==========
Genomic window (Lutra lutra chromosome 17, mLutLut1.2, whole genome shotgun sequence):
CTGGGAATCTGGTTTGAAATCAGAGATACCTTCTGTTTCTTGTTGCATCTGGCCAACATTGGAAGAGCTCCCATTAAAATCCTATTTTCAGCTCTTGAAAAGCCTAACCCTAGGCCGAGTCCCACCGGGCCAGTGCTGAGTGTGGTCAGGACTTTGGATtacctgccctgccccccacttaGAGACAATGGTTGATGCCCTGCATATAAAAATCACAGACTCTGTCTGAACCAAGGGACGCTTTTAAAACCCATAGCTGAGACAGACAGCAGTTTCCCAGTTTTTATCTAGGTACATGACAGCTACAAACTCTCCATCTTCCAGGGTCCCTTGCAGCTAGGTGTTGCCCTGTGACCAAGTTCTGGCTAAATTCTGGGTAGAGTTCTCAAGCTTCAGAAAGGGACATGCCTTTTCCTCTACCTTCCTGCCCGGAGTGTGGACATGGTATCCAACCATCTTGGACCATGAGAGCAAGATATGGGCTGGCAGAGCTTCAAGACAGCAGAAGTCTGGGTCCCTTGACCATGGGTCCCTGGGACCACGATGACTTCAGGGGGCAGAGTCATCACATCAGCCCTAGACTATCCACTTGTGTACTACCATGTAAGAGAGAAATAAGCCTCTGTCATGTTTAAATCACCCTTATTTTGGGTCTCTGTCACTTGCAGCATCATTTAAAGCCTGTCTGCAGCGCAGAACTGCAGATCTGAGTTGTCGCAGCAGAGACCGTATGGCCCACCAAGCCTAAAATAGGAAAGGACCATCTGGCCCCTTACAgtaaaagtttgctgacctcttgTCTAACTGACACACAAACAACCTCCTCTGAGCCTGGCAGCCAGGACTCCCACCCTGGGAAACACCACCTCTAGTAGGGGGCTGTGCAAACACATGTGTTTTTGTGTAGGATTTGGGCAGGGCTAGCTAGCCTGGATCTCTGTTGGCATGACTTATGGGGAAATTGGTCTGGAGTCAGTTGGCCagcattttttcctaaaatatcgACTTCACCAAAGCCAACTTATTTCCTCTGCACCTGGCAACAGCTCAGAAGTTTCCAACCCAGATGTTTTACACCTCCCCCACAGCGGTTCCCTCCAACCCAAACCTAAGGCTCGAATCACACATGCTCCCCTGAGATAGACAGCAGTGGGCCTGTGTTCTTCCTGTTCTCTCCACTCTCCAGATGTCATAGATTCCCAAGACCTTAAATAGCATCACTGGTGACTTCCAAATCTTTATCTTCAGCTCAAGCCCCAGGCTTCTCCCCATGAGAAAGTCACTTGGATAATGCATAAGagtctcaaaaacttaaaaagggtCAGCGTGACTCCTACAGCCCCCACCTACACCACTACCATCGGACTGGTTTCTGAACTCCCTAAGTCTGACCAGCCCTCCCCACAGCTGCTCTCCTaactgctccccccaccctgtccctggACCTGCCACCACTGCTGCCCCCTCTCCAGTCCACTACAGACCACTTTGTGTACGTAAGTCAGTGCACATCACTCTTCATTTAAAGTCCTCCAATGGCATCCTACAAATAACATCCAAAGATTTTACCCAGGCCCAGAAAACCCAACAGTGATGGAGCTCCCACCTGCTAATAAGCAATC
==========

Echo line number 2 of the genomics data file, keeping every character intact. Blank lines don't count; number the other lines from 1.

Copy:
CTGGGAATCTGGTTTGAAATCAGAGATACCTTCTGTTTCTTGTTGCATCTGGCCAACATTGGAAGAGCTCCCATTAAAATCCTATTTTCAGCTCTTGAAAAGCCTAACCCTAGGCCGAGTCCCACCGGGCCAGTGCTGAGTGTGGTCAGGACTTTGGATtacctgccctgccccccacttaGAGACAATGGTTGATGCCCTGCATATAAAAATCACAGACTCTGTCTGAACCAAGGGACGCTTTTAAAACCCATAGCTGAGACAGACAGCAGTTTCCCAGTTTTTATCTAGGTACATGACAGCTACAAACTCTCCATCTTCCAGGGTCCCTTGCAGCTAGGTGTTGCCCTGTGACCAAGTTCTGGCTAAATTCTGGGTAGAGTTCTCAAGCTTCAGAAAGGGACATGCCTTTTCCTCTACCTTCCTGCCCGGAGTGTGGACATGGTATCCAACCATCTTGGACCATGAGAGCAAGATATGGGCTGGCAGAGCTTCAAGACAGCAGAAGTCTGGGTCCCTTGACCATGGGTCCCTGGGACCACGATGACTTCAGGGGGCAGAGTCATCACATCAGCCCTAGACTATCCACTTGTGTACTACCATGTAAGAGAGAAATAAGCCTCTGTCATGTTTAAATCACCCTTATTTTGGGTCTCTGTCACTTGCAGCATCATTTAAAGCCTGTCTGCAGCGCAGAACTGCAGATCTGAGTTGTCGCAGCAGAGACCGTATGGCCCACCAAGCCTAAAATAGGAAAGGACCATCTGGCCCCTTACAgtaaaagtttgctgacctcttgTCTAACTGACACACAAACAACCTCCTCTGAGCCTGGCAGCCAGGACTCCCACCCTGGGAAACACCACCTCTAGTAGGGGGCTGTGCAAACACATGTGTTTTTGTGTAGGATTTGGGCAGGGCTAGCTAGCCTGGATCTCTGTTGGCATGACTTATGGGGAAATTGGTCTGGAGTCAGTTGGCCagcattttttcctaaaatatcgACTTCACCAAAGCCAACTTATTTCCTCTGCACCTGGCAACAGCTCAGAAGTTTCCAACCCAGATGTTTTACACCTCCCCCACAGCGGTTCCCTCCAACCCAAACCTAAGGCTCGAATCACACATGCTCCCCTGAGATAGACAGCAGTGGGCCTGTGTTCTTCCTGTTCTCTCCACTCTCCAGATGTCATAGATTCCCAAGACCTTAAATAGCATCACTGGTGACTTCCAAATCTTTATCTTCAGCTCAAGCCCCAGGCTTCTCCCCATGAGAAAGTCACTTGGATAATGCATAAGagtctcaaaaacttaaaaagggtCAGCGTGACTCCTACAGCCCCCACCTACACCACTACCATCGGACTGGTTTCTGAACTCCCTAAGTCTGACCAGCCCTCCCCACAGCTGCTCTCCTaactgctccccccaccctgtccctggACCTGCCACCACTGCTGCCCCCTCTCCAGTCCACTACAGACCACTTTGTGTACGTAAGTCAGTGCACATCACTCTTCATTTAAAGTCCTCCAATGGCATCCTACAAATAACATCCAAAGATTTTACCCAGGCCCAGAAAACCCAACAGTGATGGAGCTCCCACCTGCTAATAAGCAATC